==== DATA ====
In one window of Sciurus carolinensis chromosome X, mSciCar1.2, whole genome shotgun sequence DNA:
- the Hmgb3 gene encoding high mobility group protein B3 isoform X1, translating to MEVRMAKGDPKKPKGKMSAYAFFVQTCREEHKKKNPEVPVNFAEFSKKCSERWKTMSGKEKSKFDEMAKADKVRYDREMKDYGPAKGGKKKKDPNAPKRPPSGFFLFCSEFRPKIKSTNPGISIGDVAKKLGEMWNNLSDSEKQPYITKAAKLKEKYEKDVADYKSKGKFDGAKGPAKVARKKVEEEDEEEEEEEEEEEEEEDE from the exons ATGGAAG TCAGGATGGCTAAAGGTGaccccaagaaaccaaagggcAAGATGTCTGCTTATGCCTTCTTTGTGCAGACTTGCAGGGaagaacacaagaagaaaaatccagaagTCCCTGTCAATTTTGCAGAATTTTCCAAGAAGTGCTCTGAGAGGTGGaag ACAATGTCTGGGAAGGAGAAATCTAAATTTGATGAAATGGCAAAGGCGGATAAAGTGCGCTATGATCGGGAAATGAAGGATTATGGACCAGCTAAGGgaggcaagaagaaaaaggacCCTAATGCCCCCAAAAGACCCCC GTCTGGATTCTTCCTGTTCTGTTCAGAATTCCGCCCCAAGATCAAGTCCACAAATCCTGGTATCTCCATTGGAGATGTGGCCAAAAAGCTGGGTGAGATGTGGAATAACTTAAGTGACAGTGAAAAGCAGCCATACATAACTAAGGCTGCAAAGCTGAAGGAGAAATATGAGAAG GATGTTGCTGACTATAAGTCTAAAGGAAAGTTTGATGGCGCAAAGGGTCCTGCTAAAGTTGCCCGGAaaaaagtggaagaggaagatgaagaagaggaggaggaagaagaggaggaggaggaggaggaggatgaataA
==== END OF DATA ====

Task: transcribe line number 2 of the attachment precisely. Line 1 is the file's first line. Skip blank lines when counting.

- the Hmgb3 gene encoding high mobility group protein B3 isoform X1, translating to MEVRMAKGDPKKPKGKMSAYAFFVQTCREEHKKKNPEVPVNFAEFSKKCSERWKTMSGKEKSKFDEMAKADKVRYDREMKDYGPAKGGKKKKDPNAPKRPPSGFFLFCSEFRPKIKSTNPGISIGDVAKKLGEMWNNLSDSEKQPYITKAAKLKEKYEKDVADYKSKGKFDGAKGPAKVARKKVEEEDEEEEEEEEEEEEEEDE from the exons ATGGAAG TCAGGATGGCTAAAGGTGaccccaagaaaccaaagggcAAGATGTCTGCTTATGCCTTCTTTGTGCAGACTTGCAGGGaagaacacaagaagaaaaatccagaagTCCCTGTCAATTTTGCAGAATTTTCCAAGAAGTGCTCTGAGAGGTGGaag ACAATGTCTGGGAAGGAGAAATCTAAATTTGATGAAATGGCAAAGGCGGATAAAGTGCGCTATGATCGGGAAATGAAGGATTATGGACCAGCTAAGGgaggcaagaagaaaaaggacCCTAATGCCCCCAAAAGACCCCC GTCTGGATTCTTCCTGTTCTGTTCAGAATTCCGCCCCAAGATCAAGTCCACAAATCCTGGTATCTCCATTGGAGATGTGGCCAAAAAGCTGGGTGAGATGTGGAATAACTTAAGTGACAGTGAAAAGCAGCCATACATAACTAAGGCTGCAAAGCTGAAGGAGAAATATGAGAAG GATGTTGCTGACTATAAGTCTAAAGGAAAGTTTGATGGCGCAAAGGGTCCTGCTAAAGTTGCCCGGAaaaaagtggaagaggaagatgaagaagaggaggaggaagaagaggaggaggaggaggaggaggatgaataA